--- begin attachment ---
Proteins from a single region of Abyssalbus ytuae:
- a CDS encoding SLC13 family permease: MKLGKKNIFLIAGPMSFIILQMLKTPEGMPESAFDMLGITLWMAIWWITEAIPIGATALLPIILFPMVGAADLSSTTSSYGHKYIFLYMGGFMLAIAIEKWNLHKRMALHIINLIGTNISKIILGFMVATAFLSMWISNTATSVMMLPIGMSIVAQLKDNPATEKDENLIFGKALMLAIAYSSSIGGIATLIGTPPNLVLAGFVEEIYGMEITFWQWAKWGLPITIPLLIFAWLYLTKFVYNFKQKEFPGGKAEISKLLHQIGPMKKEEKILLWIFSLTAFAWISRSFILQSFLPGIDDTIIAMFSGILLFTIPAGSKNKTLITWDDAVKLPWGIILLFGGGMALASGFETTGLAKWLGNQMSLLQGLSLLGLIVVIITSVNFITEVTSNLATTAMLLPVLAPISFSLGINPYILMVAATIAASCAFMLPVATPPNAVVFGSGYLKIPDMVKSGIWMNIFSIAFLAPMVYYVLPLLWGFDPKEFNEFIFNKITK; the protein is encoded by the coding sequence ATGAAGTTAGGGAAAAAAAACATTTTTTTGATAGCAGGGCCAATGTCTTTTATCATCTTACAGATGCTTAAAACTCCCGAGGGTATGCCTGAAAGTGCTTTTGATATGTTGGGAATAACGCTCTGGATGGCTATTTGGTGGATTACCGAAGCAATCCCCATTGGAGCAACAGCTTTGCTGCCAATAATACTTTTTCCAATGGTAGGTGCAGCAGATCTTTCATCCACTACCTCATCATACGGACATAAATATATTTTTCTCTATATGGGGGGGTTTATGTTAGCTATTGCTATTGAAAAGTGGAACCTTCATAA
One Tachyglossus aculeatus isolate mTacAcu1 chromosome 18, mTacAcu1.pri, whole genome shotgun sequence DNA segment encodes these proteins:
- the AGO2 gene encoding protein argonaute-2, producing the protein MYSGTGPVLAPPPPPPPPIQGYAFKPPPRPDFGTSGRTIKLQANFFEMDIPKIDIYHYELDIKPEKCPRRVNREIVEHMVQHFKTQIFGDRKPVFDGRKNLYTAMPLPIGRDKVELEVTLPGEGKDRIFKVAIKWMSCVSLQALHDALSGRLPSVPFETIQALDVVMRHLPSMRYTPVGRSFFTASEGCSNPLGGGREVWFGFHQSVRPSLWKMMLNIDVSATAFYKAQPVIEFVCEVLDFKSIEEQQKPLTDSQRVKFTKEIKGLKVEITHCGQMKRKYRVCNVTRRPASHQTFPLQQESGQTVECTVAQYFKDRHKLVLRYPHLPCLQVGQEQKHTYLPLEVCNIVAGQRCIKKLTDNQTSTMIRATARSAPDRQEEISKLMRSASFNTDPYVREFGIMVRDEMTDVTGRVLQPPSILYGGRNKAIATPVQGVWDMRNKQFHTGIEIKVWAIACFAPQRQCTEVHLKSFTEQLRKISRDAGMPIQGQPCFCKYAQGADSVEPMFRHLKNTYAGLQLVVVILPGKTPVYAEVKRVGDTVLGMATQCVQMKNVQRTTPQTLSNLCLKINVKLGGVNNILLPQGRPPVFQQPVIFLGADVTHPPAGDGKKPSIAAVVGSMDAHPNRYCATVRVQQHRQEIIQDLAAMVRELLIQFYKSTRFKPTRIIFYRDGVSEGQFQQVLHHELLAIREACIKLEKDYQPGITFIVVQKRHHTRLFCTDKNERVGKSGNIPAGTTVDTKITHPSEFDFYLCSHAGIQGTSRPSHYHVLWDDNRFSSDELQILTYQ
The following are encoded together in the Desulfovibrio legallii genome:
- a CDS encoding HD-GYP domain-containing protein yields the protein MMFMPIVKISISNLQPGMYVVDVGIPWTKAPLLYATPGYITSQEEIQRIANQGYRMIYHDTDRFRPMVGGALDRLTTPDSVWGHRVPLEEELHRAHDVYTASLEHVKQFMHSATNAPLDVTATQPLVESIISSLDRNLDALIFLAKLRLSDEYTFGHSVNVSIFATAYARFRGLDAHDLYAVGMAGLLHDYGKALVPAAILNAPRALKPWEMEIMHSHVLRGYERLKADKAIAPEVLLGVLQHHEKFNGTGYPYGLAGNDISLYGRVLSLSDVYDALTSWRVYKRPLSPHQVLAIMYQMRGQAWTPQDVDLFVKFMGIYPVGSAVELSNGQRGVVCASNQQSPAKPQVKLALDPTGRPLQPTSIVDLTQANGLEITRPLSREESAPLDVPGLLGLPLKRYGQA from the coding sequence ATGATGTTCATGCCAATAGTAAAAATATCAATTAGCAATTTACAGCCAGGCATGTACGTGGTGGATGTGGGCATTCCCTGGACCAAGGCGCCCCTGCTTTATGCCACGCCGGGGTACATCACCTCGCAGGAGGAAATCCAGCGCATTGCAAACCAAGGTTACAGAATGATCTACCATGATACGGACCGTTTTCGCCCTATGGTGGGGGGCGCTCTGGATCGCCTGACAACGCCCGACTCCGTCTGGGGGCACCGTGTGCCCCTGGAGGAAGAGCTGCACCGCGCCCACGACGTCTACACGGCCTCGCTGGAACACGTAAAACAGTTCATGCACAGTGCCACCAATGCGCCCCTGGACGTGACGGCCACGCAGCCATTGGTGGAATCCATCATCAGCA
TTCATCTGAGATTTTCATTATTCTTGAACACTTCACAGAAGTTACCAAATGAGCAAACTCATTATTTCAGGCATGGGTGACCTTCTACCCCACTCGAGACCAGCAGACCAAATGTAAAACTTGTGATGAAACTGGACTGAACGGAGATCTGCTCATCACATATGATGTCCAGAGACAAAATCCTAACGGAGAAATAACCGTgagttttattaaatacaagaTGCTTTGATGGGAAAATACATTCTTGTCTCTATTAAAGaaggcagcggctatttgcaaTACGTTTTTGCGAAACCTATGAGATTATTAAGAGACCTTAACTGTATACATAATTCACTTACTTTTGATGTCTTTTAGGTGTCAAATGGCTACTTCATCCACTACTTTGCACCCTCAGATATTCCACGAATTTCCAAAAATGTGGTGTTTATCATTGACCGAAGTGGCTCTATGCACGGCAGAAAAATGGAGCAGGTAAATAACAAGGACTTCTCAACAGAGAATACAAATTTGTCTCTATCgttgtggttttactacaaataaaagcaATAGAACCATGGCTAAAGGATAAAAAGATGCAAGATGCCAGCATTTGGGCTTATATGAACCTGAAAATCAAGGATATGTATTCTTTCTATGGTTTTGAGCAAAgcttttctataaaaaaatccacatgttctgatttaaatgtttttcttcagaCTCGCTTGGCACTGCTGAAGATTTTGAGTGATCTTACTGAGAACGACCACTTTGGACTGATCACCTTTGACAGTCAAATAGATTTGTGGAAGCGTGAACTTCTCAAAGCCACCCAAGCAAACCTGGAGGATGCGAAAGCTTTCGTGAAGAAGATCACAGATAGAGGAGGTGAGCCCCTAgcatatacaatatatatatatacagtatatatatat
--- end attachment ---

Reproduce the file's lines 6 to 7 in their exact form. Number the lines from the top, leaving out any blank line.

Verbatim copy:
- a CDS encoding HD-GYP domain-containing protein yields the protein MMFMPIVKISISNLQPGMYVVDVGIPWTKAPLLYATPGYITSQEEIQRIANQGYRMIYHDTDRFRPMVGGALDRLTTPDSVWGHRVPLEEELHRAHDVYTASLEHVKQFMHSATNAPLDVTATQPLVESIISSLDRNLDALIFLAKLRLSDEYTFGHSVNVSIFATAYARFRGLDAHDLYAVGMAGLLHDYGKALVPAAILNAPRALKPWEMEIMHSHVLRGYERLKADKAIAPEVLLGVLQHHEKFNGTGYPYGLAGNDISLYGRVLSLSDVYDALTSWRVYKRPLSPHQVLAIMYQMRGQAWTPQDVDLFVKFMGIYPVGSAVELSNGQRGVVCASNQQSPAKPQVKLALDPTGRPLQPTSIVDLTQANGLEITRPLSREESAPLDVPGLLGLPLKRYGQA from the coding sequence ATGATGTTCATGCCAATAGTAAAAATATCAATTAGCAATTTACAGCCAGGCATGTACGTGGTGGATGTGGGCATTCCCTGGACCAAGGCGCCCCTGCTTTATGCCACGCCGGGGTACATCACCTCGCAGGAGGAAATCCAGCGCATTGCAAACCAAGGTTACAGAATGATCTACCATGATACGGACCGTTTTCGCCCTATGGTGGGGGGCGCTCTGGATCGCCTGACAACGCCCGACTCCGTCTGGGGGCACCGTGTGCCCCTGGAGGAAGAGCTGCACCGCGCCCACGACGTCTACACGGCCTCGCTGGAACACGTAAAACAGTTCATGCACAGTGCCACCAATGCGCCCCTGGACGTGACGGCCACGCAGCCATTGGTGGAATCCATCATCAGCA
TTCATCTGAGATTTTCATTATTCTTGAACACTTCACAGAAGTTACCAAATGAGCAAACTCATTATTTCAGGCATGGGTGACCTTCTACCCCACTCGAGACCAGCAGACCAAATGTAAAACTTGTGATGAAACTGGACTGAACGGAGATCTGCTCATCACATATGATGTCCAGAGACAAAATCCTAACGGAGAAATAACCGTgagttttattaaatacaagaTGCTTTGATGGGAAAATACATTCTTGTCTCTATTAAAGaaggcagcggctatttgcaaTACGTTTTTGCGAAACCTATGAGATTATTAAGAGACCTTAACTGTATACATAATTCACTTACTTTTGATGTCTTTTAGGTGTCAAATGGCTACTTCATCCACTACTTTGCACCCTCAGATATTCCACGAATTTCCAAAAATGTGGTGTTTATCATTGACCGAAGTGGCTCTATGCACGGCAGAAAAATGGAGCAGGTAAATAACAAGGACTTCTCAACAGAGAATACAAATTTGTCTCTATCgttgtggttttactacaaataaaagcaATAGAACCATGGCTAAAGGATAAAAAGATGCAAGATGCCAGCATTTGGGCTTATATGAACCTGAAAATCAAGGATATGTATTCTTTCTATGGTTTTGAGCAAAgcttttctataaaaaaatccacatgttctgatttaaatgtttttcttcagaCTCGCTTGGCACTGCTGAAGATTTTGAGTGATCTTACTGAGAACGACCACTTTGGACTGATCACCTTTGACAGTCAAATAGATTTGTGGAAGCGTGAACTTCTCAAAGCCACCCAAGCAAACCTGGAGGATGCGAAAGCTTTCGTGAAGAAGATCACAGATAGAGGAGGTGAGCCCCTAgcatatacaatatatatatatacagtatatatatat